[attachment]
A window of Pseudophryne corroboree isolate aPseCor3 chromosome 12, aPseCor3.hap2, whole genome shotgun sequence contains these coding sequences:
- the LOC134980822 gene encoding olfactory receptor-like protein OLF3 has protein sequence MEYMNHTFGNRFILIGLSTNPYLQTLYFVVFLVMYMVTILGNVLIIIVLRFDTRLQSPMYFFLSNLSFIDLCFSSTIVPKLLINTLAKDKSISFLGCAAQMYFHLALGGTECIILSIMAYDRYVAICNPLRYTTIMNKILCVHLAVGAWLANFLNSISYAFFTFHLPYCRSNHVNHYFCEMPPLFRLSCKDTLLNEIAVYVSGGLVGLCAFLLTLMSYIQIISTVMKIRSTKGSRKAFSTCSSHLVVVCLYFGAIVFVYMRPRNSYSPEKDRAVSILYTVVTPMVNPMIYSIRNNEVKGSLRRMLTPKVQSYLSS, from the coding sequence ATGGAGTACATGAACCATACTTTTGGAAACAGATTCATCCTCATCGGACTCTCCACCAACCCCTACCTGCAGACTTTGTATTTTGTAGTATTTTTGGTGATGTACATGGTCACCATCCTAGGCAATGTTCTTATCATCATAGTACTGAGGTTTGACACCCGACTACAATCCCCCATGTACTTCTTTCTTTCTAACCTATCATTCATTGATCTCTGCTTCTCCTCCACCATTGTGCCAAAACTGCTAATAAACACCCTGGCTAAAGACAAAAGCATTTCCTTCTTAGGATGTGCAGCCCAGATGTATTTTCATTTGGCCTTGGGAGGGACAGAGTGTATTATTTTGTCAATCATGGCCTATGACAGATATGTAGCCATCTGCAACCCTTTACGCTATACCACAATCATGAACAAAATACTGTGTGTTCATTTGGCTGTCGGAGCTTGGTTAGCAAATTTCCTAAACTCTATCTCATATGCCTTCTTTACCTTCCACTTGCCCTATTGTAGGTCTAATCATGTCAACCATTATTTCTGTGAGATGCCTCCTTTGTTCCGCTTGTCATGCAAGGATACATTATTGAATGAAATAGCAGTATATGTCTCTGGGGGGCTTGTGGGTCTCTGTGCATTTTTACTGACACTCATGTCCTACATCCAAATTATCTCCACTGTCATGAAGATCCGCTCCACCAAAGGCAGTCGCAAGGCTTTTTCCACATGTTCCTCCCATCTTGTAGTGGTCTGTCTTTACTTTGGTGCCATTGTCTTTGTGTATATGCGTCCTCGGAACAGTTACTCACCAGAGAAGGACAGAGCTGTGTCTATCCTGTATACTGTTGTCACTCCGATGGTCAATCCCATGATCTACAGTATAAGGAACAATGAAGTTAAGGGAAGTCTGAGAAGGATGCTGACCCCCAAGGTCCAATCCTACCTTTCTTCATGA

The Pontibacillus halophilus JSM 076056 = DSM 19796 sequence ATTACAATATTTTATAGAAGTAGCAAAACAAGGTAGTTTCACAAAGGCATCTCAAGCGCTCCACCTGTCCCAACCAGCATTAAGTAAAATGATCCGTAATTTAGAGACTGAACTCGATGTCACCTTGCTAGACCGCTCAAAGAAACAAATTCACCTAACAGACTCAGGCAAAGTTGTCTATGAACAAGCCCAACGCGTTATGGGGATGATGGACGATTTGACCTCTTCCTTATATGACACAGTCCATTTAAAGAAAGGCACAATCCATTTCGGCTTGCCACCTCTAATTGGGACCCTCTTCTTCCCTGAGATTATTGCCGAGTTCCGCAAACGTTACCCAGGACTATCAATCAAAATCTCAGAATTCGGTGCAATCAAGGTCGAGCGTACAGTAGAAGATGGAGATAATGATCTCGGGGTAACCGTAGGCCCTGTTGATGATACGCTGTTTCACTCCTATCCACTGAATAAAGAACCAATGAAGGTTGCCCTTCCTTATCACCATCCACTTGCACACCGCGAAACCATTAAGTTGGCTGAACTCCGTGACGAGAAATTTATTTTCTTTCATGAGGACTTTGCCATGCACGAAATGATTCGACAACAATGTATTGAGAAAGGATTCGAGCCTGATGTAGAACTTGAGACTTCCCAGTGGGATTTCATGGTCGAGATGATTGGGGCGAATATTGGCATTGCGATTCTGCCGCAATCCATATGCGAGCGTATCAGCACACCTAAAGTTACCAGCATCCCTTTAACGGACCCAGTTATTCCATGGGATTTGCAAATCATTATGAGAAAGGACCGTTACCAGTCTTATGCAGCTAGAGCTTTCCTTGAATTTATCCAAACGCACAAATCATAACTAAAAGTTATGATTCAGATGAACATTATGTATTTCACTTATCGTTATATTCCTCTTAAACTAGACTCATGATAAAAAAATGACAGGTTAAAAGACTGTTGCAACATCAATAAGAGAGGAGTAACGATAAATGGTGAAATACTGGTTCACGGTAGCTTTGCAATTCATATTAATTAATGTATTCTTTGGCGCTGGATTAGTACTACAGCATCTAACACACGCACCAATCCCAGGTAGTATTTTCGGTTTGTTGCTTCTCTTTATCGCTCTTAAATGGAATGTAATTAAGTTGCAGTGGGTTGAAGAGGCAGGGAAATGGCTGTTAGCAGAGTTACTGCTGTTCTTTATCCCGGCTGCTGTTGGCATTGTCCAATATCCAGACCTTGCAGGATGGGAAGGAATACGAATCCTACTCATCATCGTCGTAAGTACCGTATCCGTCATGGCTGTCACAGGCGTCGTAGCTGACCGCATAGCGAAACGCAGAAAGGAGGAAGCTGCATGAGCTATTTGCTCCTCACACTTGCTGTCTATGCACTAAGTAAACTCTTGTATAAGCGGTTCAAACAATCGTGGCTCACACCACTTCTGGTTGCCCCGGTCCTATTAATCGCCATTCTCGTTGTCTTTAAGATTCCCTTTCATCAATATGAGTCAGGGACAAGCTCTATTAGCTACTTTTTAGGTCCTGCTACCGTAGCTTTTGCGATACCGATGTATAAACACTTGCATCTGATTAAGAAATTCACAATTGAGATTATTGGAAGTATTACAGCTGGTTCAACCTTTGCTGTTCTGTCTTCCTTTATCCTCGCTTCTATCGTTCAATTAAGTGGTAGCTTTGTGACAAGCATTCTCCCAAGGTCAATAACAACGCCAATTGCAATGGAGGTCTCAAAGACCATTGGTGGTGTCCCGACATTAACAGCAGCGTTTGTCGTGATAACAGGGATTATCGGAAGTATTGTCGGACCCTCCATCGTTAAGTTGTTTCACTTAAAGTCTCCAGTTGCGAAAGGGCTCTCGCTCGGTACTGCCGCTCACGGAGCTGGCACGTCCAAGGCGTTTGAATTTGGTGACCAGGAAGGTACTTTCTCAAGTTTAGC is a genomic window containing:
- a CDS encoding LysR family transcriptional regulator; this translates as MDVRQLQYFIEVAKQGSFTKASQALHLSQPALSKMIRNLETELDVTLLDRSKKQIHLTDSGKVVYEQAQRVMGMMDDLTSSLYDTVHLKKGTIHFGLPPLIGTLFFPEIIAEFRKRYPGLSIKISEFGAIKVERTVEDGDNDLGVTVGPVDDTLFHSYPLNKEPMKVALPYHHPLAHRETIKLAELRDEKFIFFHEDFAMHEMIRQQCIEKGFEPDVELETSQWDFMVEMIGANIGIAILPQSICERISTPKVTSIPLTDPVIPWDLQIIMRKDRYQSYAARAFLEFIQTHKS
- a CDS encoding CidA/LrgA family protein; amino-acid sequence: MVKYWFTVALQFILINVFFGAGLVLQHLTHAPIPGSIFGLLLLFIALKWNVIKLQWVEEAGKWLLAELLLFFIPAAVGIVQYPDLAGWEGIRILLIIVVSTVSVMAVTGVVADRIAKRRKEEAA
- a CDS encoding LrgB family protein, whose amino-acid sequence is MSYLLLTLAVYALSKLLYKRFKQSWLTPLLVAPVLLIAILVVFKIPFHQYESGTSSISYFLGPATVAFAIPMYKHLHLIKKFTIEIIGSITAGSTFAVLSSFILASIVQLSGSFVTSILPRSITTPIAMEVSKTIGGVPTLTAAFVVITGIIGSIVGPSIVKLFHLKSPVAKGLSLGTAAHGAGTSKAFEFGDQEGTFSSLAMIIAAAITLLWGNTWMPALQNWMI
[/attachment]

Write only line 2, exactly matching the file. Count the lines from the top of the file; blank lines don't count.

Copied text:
- the LOC134980822 gene encoding olfactory receptor-like protein OLF3 has protein sequence MEYMNHTFGNRFILIGLSTNPYLQTLYFVVFLVMYMVTILGNVLIIIVLRFDTRLQSPMYFFLSNLSFIDLCFSSTIVPKLLINTLAKDKSISFLGCAAQMYFHLALGGTECIILSIMAYDRYVAICNPLRYTTIMNKILCVHLAVGAWLANFLNSISYAFFTFHLPYCRSNHVNHYFCEMPPLFRLSCKDTLLNEIAVYVSGGLVGLCAFLLTLMSYIQIISTVMKIRSTKGSRKAFSTCSSHLVVVCLYFGAIVFVYMRPRNSYSPEKDRAVSILYTVVTPMVNPMIYSIRNNEVKGSLRRMLTPKVQSYLSS, from the coding sequence ATGGAGTACATGAACCATACTTTTGGAAACAGATTCATCCTCATCGGACTCTCCACCAACCCCTACCTGCAGACTTTGTATTTTGTAGTATTTTTGGTGATGTACATGGTCACCATCCTAGGCAATGTTCTTATCATCATAGTACTGAGGTTTGACACCCGACTACAATCCCCCATGTACTTCTTTCTTTCTAACCTATCATTCATTGATCTCTGCTTCTCCTCCACCATTGTGCCAAAACTGCTAATAAACACCCTGGCTAAAGACAAAAGCATTTCCTTCTTAGGATGTGCAGCCCAGATGTATTTTCATTTGGCCTTGGGAGGGACAGAGTGTATTATTTTGTCAATCATGGCCTATGACAGATATGTAGCCATCTGCAACCCTTTACGCTATACCACAATCATGAACAAAATACTGTGTGTTCATTTGGCTGTCGGAGCTTGGTTAGCAAATTTCCTAAACTCTATCTCATATGCCTTCTTTACCTTCCACTTGCCCTATTGTAGGTCTAATCATGTCAACCATTATTTCTGTGAGATGCCTCCTTTGTTCCGCTTGTCATGCAAGGATACATTATTGAATGAAATAGCAGTATATGTCTCTGGGGGGCTTGTGGGTCTCTGTGCATTTTTACTGACACTCATGTCCTACATCCAAATTATCTCCACTGTCATGAAGATCCGCTCCACCAAAGGCAGTCGCAAGGCTTTTTCCACATGTTCCTCCCATCTTGTAGTGGTCTGTCTTTACTTTGGTGCCATTGTCTTTGTGTATATGCGTCCTCGGAACAGTTACTCACCAGAGAAGGACAGAGCTGTGTCTATCCTGTATACTGTTGTCACTCCGATGGTCAATCCCATGATCTACAGTATAAGGAACAATGAAGTTAAGGGAAGTCTGAGAAGGATGCTGACCCCCAAGGTCCAATCCTACCTTTCTTCATGA